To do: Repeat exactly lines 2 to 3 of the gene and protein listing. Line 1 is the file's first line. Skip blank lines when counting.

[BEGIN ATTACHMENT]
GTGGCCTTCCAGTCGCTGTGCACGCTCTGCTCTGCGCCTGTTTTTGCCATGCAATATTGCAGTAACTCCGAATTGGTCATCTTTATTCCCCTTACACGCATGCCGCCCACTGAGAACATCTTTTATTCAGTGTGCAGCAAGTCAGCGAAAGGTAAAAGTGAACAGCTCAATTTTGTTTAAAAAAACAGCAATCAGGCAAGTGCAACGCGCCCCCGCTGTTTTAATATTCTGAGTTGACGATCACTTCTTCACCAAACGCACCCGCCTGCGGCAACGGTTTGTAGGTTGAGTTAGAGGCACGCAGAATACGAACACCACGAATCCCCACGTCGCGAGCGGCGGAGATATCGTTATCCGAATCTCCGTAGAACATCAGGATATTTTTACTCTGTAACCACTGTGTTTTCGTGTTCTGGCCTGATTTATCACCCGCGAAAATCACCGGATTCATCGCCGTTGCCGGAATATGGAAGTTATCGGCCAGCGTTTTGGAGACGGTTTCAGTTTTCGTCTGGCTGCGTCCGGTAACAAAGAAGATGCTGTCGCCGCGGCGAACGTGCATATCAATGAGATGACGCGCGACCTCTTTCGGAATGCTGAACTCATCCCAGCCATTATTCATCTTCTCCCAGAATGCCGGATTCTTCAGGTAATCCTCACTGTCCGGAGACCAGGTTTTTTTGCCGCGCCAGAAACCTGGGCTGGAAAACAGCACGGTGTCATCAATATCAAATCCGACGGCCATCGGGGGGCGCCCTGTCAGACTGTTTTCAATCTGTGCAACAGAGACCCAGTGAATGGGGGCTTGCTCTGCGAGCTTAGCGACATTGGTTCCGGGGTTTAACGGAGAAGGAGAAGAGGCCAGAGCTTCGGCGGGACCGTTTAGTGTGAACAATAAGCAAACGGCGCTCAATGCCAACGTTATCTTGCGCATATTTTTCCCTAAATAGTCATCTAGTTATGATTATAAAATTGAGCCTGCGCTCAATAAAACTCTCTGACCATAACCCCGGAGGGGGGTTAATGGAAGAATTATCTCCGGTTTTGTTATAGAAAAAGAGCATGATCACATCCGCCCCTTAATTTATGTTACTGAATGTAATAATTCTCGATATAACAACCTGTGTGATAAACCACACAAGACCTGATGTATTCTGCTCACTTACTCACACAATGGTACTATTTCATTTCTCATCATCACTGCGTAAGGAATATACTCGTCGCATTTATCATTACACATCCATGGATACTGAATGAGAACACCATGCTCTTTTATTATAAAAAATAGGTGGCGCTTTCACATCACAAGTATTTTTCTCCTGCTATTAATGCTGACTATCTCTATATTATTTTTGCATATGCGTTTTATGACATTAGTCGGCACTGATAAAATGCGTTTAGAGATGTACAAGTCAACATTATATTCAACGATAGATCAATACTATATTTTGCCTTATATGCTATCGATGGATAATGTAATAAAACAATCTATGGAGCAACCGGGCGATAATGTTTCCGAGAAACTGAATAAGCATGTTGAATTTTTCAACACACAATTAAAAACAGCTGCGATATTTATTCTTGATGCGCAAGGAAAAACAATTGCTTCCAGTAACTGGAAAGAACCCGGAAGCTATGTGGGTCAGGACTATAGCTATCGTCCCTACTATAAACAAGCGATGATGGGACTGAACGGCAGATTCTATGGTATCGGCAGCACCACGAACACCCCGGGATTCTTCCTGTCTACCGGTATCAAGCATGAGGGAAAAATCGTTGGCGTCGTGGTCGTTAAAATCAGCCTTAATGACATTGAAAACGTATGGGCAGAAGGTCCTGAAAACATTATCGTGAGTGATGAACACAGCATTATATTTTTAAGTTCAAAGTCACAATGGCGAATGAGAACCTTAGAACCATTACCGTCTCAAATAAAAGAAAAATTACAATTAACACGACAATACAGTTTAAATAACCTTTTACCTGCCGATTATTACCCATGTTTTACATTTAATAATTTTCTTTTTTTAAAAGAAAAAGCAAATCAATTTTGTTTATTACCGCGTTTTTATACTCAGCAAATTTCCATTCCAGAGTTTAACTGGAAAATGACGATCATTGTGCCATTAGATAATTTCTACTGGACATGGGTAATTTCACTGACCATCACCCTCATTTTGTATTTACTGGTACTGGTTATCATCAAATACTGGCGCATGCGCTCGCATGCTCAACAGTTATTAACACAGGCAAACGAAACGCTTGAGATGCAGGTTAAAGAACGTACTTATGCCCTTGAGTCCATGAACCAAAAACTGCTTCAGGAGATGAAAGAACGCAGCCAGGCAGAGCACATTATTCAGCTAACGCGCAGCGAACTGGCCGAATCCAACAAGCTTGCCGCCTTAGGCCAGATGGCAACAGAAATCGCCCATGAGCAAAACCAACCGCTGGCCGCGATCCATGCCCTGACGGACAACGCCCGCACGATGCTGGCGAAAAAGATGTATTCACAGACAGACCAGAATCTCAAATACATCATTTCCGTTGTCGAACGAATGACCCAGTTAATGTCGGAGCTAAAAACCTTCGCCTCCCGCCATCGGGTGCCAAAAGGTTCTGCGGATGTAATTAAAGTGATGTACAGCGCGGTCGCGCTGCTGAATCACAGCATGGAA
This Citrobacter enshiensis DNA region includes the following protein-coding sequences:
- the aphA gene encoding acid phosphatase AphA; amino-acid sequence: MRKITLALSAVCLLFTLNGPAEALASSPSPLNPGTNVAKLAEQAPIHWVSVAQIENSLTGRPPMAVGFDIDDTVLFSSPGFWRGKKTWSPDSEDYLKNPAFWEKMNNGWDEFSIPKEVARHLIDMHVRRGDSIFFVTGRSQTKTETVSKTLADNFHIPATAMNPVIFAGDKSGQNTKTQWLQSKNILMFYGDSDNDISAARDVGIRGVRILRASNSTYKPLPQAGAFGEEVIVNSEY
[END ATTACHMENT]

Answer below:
This Citrobacter enshiensis DNA region includes the following protein-coding sequences:
- the aphA gene encoding acid phosphatase AphA; amino-acid sequence: MRKITLALSAVCLLFTLNGPAEALASSPSPLNPGTNVAKLAEQAPIHWVSVAQIENSLTGRPPMAVGFDIDDTVLFSSPGFWRGKKTWSPDSEDYLKNPAFWEKMNNGWDEFSIPKEVARHLIDMHVRRGDSIFFVTGRSQTKTETVSKTLADNFHIPATAMNPVIFAGDKSGQNTKTQWLQSKNILMFYGDSDNDISAARDVGIRGVRILRASNSTYKPLPQAGAFGEEVIVNSEY